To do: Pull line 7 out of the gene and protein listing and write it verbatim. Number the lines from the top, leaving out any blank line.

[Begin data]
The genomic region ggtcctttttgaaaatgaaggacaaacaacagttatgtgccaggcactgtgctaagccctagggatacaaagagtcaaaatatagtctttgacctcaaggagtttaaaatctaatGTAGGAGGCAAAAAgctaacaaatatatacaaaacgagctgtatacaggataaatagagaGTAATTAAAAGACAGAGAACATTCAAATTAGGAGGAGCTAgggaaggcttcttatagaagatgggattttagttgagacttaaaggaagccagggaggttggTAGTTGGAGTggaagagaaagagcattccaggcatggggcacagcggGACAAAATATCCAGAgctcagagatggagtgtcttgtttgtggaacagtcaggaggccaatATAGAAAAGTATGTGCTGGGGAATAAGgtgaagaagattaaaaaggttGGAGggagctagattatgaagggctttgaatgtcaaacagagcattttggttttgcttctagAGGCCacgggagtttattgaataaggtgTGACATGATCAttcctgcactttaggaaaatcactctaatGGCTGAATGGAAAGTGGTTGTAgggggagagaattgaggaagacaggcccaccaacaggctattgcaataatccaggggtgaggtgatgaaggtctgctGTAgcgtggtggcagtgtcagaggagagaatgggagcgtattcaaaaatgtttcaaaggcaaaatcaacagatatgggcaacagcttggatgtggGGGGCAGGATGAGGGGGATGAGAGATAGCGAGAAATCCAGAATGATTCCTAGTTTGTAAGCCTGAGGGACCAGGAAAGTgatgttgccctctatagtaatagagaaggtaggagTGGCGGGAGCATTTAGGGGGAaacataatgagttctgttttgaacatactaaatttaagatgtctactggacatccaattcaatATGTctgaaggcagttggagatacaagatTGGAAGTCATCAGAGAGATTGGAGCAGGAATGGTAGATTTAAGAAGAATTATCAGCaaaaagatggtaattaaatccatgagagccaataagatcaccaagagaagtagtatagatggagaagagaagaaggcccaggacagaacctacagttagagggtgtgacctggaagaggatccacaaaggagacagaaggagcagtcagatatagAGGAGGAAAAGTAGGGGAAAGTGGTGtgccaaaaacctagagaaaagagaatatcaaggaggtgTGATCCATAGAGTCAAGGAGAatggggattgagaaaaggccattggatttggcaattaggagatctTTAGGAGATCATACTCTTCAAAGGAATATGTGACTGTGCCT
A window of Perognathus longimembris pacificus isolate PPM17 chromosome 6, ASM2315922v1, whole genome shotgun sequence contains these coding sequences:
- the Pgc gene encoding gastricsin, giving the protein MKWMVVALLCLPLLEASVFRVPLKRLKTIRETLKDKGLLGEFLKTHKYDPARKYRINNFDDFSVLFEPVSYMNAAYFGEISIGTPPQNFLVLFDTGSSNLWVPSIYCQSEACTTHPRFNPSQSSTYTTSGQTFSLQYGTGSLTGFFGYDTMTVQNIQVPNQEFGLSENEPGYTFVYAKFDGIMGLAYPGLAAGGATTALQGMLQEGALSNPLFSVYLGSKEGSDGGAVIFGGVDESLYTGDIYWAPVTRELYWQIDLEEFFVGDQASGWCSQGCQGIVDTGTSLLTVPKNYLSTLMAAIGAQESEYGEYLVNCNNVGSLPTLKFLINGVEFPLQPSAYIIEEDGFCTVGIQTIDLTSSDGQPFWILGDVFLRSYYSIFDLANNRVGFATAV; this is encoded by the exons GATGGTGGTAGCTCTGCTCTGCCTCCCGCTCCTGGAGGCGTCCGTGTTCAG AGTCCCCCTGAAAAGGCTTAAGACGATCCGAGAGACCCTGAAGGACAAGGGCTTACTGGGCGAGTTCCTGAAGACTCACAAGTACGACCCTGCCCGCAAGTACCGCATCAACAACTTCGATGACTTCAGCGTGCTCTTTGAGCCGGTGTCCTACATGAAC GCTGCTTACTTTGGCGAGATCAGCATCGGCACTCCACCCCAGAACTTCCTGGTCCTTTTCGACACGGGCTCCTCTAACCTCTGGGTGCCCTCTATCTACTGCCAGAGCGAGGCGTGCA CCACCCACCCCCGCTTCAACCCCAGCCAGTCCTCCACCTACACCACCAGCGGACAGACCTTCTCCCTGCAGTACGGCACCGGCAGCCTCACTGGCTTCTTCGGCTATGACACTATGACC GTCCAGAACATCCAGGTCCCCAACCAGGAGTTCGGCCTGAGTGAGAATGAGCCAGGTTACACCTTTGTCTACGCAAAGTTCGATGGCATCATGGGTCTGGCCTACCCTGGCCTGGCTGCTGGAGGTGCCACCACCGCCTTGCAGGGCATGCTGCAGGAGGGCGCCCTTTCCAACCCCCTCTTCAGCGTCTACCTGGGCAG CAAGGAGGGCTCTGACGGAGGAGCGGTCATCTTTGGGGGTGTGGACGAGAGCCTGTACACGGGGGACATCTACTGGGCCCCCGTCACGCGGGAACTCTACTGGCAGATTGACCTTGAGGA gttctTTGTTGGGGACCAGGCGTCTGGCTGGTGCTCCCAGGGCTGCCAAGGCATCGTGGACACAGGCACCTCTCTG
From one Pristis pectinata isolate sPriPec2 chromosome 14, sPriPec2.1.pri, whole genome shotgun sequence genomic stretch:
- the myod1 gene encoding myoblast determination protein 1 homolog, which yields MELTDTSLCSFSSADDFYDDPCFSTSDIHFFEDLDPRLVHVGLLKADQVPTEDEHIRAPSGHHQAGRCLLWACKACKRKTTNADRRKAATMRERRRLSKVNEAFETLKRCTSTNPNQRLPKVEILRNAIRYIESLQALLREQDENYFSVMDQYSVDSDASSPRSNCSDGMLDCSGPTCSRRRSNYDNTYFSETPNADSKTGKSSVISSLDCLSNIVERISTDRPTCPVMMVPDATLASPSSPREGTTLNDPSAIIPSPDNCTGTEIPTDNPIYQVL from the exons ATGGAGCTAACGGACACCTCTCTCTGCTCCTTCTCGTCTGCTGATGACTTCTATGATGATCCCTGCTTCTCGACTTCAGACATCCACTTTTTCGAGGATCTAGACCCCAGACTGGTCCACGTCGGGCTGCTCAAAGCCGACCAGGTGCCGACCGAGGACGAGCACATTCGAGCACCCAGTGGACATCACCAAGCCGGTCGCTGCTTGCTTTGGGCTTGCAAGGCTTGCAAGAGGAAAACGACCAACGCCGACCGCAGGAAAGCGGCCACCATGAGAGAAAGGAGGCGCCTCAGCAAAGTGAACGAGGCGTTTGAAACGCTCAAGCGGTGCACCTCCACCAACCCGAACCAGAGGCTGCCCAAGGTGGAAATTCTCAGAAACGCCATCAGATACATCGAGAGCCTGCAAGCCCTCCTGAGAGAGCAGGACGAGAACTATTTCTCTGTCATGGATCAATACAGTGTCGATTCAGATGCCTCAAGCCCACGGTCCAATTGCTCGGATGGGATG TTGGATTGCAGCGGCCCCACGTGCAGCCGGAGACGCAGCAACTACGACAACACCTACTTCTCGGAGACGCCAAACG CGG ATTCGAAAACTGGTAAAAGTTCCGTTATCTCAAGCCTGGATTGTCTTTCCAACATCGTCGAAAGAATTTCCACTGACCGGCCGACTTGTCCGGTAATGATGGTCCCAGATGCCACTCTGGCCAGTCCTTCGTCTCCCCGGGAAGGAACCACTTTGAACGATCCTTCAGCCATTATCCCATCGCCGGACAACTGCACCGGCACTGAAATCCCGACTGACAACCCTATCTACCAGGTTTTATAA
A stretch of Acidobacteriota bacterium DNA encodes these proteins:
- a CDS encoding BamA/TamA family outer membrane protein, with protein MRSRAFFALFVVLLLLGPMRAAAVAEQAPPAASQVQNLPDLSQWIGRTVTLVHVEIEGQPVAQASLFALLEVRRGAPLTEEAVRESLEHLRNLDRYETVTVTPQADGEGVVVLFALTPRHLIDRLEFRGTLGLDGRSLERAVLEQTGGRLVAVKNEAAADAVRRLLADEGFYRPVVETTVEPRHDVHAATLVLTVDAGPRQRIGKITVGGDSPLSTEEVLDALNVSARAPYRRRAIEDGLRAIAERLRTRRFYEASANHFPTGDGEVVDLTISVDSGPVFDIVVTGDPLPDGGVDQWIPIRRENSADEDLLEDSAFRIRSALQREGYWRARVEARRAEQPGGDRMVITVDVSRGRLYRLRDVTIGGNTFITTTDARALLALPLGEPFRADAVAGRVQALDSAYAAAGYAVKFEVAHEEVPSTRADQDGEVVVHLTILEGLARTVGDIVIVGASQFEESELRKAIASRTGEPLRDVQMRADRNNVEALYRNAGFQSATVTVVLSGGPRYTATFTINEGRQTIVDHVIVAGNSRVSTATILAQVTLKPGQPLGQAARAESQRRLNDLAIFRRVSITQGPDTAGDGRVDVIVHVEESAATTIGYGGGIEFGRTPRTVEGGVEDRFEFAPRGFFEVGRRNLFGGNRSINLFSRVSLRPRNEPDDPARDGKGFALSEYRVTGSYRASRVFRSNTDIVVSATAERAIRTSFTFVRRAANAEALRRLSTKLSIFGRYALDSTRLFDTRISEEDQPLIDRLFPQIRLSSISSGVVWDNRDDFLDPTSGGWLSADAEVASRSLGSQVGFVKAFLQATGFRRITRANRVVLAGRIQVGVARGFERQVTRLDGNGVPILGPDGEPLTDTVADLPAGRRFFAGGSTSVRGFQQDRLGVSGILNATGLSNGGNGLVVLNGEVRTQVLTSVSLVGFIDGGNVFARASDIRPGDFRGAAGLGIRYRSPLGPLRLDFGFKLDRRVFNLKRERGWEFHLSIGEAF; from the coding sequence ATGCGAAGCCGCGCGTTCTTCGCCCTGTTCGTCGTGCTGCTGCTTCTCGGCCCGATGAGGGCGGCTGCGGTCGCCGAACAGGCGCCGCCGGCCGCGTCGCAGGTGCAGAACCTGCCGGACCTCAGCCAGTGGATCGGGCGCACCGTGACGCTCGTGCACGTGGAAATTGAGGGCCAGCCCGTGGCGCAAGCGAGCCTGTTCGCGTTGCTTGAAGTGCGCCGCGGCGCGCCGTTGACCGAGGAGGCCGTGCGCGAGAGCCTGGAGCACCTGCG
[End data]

- a CDS encoding BamA/TamA family outer membrane protein, with protein MRSRAFFALFVVLLLLGPMRAAAVAEQAPPAASQVQNLPDLSQWIGRTVTLVHVEIEGQPVAQASLFALLEVRRGAPLTEEAVRESLEHLRNLDRYETVTVTPQADGEGVVVLFALTPRHLIDRLEFRGTLGLDGRSLERAVLEQTGGRLVAVKNEAAADAVRRLLADEGFYRPVVETTVEPRHDVHAATLVLTVDAGPRQRIGKITVGGDSPLSTEEVLDALNVSARAPYRRRAIEDGLRAIAERLRTRRFYEASANHFPTGDGEVVDLTISVDSGPVFDIVVTGDPLPDGGVDQWIPIRRENSADEDLLEDSAFRIRSALQREGYWRARVEARRAEQPGGDRMVITVDVSRGRLYRLRDVTIGGNTFITTTDARALLALPLGEPFRADAVAGRVQALDSAYAAAGYAVKFEVAHEEVPSTRADQDGEVVVHLTILEGLARTVGDIVIVGASQFEESELRKAIASRTGEPLRDVQMRADRNNVEALYRNAGFQSATVTVVLSGGPRYTATFTINEGRQTIVDHVIVAGNSRVSTATILAQVTLKPGQPLGQAARAESQRRLNDLAIFRRVSITQGPDTAGDGRVDVIVHVEESAATTIGYGGGIEFGRTPRTVEGGVEDRFEFAPRGFFEVGRRNLFGGNRSINLFSRVSLRPRNEPDDPARDGKGFALSEYRVTGSYRASRVFRSNTDIVVSATAERAIRTSFTFVRRAANAEALRRLSTKLSIFGRYALDSTRLFDTRISEEDQPLIDRLFPQIRLSSISSGVVWDNRDDFLDPTSGGWLSADAEVASRSLGSQVGFVKAFLQATGFRRITRANRVVLAGRIQVGVARGFERQVTRLDGNGVPILGPDGEPLTDTVADLPAGRRFFAGGSTSVRGFQQDRLGVSGILNATGLSNGGNGLVVLNGEVRTQVLTSVSLVGFIDGGNVFARASDIRPGDFRGAAGLGIRYRSPLGPLRLDFGFKLDRRVFNLKRERGWEFHLSIGEAF; from the coding sequence ATGCGAAGCCGCGCGTTCTTCGCCCTGTTCGTCGTGCTGCTGCTTCTCGGCCCGATGAGGGCGGCTGCGGTCGCCGAACAGGCGCCGCCGGCCGCGTCGCAGGTGCAGAACCTGCCGGACCTCAGCCAGTGGATCGGGCGCACCGTGACGCTCGTGCACGTGGAAATTGAGGGCCAGCCCGTGGCGCAAGCGAGCCTGTTCGCGTTGCTTGAAGTGCGCCGCGGCGCGCCGTTGACCGAGGAGGCCGTGCGCGAGAGCCTGGAGCACCTGCG